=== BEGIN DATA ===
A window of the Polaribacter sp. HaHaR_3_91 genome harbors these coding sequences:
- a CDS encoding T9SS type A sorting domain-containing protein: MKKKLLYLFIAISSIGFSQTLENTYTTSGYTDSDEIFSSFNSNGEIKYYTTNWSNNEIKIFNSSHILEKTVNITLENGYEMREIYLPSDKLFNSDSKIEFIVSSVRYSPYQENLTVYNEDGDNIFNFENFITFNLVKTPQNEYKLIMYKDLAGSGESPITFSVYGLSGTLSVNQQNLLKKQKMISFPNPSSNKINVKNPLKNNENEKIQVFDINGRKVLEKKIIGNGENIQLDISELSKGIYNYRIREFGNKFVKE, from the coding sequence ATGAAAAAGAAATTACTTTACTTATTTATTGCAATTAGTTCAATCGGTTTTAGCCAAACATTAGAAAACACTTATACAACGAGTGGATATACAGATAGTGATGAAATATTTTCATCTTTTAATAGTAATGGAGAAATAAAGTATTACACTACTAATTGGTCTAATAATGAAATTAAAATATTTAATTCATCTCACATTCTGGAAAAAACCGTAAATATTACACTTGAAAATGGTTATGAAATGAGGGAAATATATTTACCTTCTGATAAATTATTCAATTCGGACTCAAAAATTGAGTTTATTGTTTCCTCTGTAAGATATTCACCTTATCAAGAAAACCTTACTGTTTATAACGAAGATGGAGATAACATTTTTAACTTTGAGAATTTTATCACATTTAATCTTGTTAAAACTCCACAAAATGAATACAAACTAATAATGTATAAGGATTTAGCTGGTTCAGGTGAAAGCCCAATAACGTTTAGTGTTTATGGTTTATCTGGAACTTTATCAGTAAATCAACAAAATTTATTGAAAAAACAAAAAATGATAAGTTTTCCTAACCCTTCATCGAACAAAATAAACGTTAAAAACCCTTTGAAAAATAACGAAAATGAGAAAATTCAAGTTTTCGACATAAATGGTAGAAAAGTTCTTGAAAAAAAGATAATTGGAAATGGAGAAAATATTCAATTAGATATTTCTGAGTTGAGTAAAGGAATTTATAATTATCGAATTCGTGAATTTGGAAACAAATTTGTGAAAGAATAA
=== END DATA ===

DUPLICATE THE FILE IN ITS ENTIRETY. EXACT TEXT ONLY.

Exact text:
A window of the Polaribacter sp. HaHaR_3_91 genome harbors these coding sequences:
- a CDS encoding T9SS type A sorting domain-containing protein: MKKKLLYLFIAISSIGFSQTLENTYTTSGYTDSDEIFSSFNSNGEIKYYTTNWSNNEIKIFNSSHILEKTVNITLENGYEMREIYLPSDKLFNSDSKIEFIVSSVRYSPYQENLTVYNEDGDNIFNFENFITFNLVKTPQNEYKLIMYKDLAGSGESPITFSVYGLSGTLSVNQQNLLKKQKMISFPNPSSNKINVKNPLKNNENEKIQVFDINGRKVLEKKIIGNGENIQLDISELSKGIYNYRIREFGNKFVKE, from the coding sequence ATGAAAAAGAAATTACTTTACTTATTTATTGCAATTAGTTCAATCGGTTTTAGCCAAACATTAGAAAACACTTATACAACGAGTGGATATACAGATAGTGATGAAATATTTTCATCTTTTAATAGTAATGGAGAAATAAAGTATTACACTACTAATTGGTCTAATAATGAAATTAAAATATTTAATTCATCTCACATTCTGGAAAAAACCGTAAATATTACACTTGAAAATGGTTATGAAATGAGGGAAATATATTTACCTTCTGATAAATTATTCAATTCGGACTCAAAAATTGAGTTTATTGTTTCCTCTGTAAGATATTCACCTTATCAAGAAAACCTTACTGTTTATAACGAAGATGGAGATAACATTTTTAACTTTGAGAATTTTATCACATTTAATCTTGTTAAAACTCCACAAAATGAATACAAACTAATAATGTATAAGGATTTAGCTGGTTCAGGTGAAAGCCCAATAACGTTTAGTGTTTATGGTTTATCTGGAACTTTATCAGTAAATCAACAAAATTTATTGAAAAAACAAAAAATGATAAGTTTTCCTAACCCTTCATCGAACAAAATAAACGTTAAAAACCCTTTGAAAAATAACGAAAATGAGAAAATTCAAGTTTTCGACATAAATGGTAGAAAAGTTCTTGAAAAAAAGATAATTGGAAATGGAGAAAATATTCAATTAGATATTTCTGAGTTGAGTAAAGGAATTTATAATTATCGAATTCGTGAATTTGGAAACAAATTTGTGAAAGAATAA